Ballets Russes (2005)


(director/writer: Dayna Goldfine/Dan Geller; screenwriters: Gary Weimberg/Celeste Schaefer Snyder; cinematographer: Dan Geller; editors: Dan Geller/Dayna Goldfine/Gary Weimberg; music: Todd Boekelheide/David Conte; cast: Marian Seldes (Narrator); Runtime: 118; MPAA Rating: NR; producers: Dayna Goldfine/Dan Geller/Robert Hawk/Douglas Blair Turnbaugh; Zeitgeist Films; 2005)

“Lets even those who hardly know the difference between a tu-tu and a pirouette in on the inner secrets of the illustrious ballet company.”

Reviewed by Dennis Schwartz

Writer-directors Dayna Goldfine and Dan Geller present a glorious but sentimental history of the Ballets Russes from its Paris beginnings in 1909 under the leadership of the great impresario Diaghilev. It was a place for Russian refugees to dance ballet (they never performed in their native Russia); it relocated in the later years to Monte Carlo. After the death of Diaghilev in 1929 it came in 1931 under the management team of Rene Blum (Parisian art director) and Colonel Wassily de Basil (former Russian officer) and was renamed the Ballet Russes de Monte Carlo. It evolved through the strength of its first choreographer George Balanchine, who featured young girls as stars (Irina Baronova, Tamara Tchinerova, and Tatiana Riabouchinska, in which he created new works for his ‘baby ballerinas’). Balanchine’s successor was the great dancer Leonid Massine (formerly Diaghilev’s lover after his breakup with Nijinsky). After initial success Blum dropped out and left the company in the sole hands of his difficult to work with partner (Blum was imprisoned at the Auschwitz concentration camp and murdered by the Nazis in 1942). Soon a rift between the rigid authoritarian de Basil and the artistic Massine caused the company to split in 1938, with those sticking with de Basil taking the name as the Original Ballet Russes and Massine’s company was called the Ballet Russes de Monte Carlo. After showing the ongoing battle between the rival impresarios, the film takes us to its demise in 1962 in a final Brooklyn show under the bankrupt leadership of the cost-cutting Sergei Denham. The company became more Americanized and even had the American Agnes De Mille act as choreographer for awhile.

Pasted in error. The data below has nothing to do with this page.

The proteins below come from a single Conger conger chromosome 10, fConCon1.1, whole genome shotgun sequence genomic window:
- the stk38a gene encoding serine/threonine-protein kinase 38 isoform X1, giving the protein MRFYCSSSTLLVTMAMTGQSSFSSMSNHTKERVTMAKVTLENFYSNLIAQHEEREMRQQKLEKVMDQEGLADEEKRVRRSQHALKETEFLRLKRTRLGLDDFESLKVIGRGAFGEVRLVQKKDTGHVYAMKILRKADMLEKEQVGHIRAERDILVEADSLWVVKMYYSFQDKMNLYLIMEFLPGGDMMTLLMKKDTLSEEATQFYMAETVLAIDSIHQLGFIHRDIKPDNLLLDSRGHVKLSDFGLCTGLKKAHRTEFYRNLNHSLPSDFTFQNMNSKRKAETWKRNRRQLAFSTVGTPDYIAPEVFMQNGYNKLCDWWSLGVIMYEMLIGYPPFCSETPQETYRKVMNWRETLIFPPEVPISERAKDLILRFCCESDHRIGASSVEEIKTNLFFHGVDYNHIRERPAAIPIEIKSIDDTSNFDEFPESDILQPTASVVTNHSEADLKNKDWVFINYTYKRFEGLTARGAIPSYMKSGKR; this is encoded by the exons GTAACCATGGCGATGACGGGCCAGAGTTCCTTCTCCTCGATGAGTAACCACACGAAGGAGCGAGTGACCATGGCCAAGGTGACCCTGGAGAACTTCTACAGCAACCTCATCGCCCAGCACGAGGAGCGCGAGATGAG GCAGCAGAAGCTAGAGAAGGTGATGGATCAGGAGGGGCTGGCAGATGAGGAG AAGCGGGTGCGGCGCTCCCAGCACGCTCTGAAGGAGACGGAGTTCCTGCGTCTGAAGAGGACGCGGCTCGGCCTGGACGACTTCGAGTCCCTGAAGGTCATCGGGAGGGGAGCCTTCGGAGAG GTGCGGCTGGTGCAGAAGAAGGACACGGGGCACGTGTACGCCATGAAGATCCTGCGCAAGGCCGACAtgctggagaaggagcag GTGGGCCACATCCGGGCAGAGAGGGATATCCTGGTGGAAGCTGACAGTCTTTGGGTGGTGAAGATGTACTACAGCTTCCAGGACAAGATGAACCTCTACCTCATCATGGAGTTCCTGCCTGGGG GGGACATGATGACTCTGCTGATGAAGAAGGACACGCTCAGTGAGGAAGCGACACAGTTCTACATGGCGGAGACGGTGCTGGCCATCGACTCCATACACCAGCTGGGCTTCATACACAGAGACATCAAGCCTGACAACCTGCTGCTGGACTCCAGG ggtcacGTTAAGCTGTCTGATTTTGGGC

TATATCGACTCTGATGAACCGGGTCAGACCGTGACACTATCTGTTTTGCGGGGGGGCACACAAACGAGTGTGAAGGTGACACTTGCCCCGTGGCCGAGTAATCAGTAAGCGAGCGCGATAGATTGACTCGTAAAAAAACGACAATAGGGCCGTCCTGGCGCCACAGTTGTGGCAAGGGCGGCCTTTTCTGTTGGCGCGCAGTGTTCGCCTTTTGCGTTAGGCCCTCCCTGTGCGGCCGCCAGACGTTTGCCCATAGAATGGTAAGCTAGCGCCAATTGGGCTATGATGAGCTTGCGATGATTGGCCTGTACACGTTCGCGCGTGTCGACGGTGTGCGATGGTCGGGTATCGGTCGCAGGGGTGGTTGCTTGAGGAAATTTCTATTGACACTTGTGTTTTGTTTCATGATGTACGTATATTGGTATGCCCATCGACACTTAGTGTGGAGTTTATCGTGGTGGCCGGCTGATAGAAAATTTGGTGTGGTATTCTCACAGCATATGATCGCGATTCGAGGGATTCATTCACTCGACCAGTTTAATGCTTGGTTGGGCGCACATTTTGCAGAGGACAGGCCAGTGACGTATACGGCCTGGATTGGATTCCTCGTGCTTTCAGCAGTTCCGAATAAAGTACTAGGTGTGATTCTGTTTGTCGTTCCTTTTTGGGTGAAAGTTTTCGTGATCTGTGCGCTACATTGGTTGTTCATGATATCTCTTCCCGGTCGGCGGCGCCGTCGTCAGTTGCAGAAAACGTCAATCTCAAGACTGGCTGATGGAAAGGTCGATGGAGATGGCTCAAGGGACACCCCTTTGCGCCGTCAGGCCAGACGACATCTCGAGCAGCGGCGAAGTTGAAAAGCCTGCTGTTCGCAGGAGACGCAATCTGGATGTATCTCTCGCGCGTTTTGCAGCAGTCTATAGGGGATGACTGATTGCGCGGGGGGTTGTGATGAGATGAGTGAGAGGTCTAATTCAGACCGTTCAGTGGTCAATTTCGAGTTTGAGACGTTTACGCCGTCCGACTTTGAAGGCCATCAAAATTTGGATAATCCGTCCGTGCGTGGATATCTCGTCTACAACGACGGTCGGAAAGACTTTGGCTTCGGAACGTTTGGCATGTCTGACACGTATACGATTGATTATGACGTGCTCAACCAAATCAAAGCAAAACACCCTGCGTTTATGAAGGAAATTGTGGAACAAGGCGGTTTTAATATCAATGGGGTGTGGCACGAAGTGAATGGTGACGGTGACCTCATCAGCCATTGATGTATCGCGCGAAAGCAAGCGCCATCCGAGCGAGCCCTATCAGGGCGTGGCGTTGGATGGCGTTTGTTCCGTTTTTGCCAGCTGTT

It artfully shows how the company, despite its rocky road, became the most influential ballet company in the 20th century. Its history might as well be the history of modern ballet for the Western world, and this film as narrated by Marian Seldes lets even those who hardly know the difference between a tu-tu and a pirouette in on the inner secrets of the illustrious ballet company (it spills the beans with a lot of gossip, but never gets too catty or, for that matter, too problematic). The documentary does its thing through use of rare archival footage, interviews with the personalities who are now in their 70s, 80 and 90s, and by having these articulate and outgoing dancers relate their work experiences, informally reminisce on relationships and tell in their own words what it was like being a part of the noted ballet company. The film distinguishes itself because the participants are all pleasant, their story is worth hearing and the archival footage might be blurry but nevertheless is priceless. All those interviewed are still working in the field they love, even though they’re up there in age. The passion they have for dance comes through, as most are working as teachers in various parts of the world and we see them in action both as youthful performers and now as elderly ambassadors for classical dance. Just for the record those interviewed include: Yvonne Chouteau (first Native American), Frederic Franklin (English dancer), Nathalie Krassovska, Marc Platt (American dancer), Mia Slavenska, Nini Theilade, George Zoritch, Maria Tallchief, Nina Novak (Denham’s love interest and less talented dancer who was given undeserved leading roles), Alan Howard, Wakefield Poole (went on present gay porno dance), Raven Wilkinson (first African-American), Tatiana Stepanova, the three baby ballerinas, Yvonne Craig (later of Batwoman fame) and Miguel Terekhov. Most hadn’t seen each other for some 40 years until their filmed reunion in New Orleans in 2000.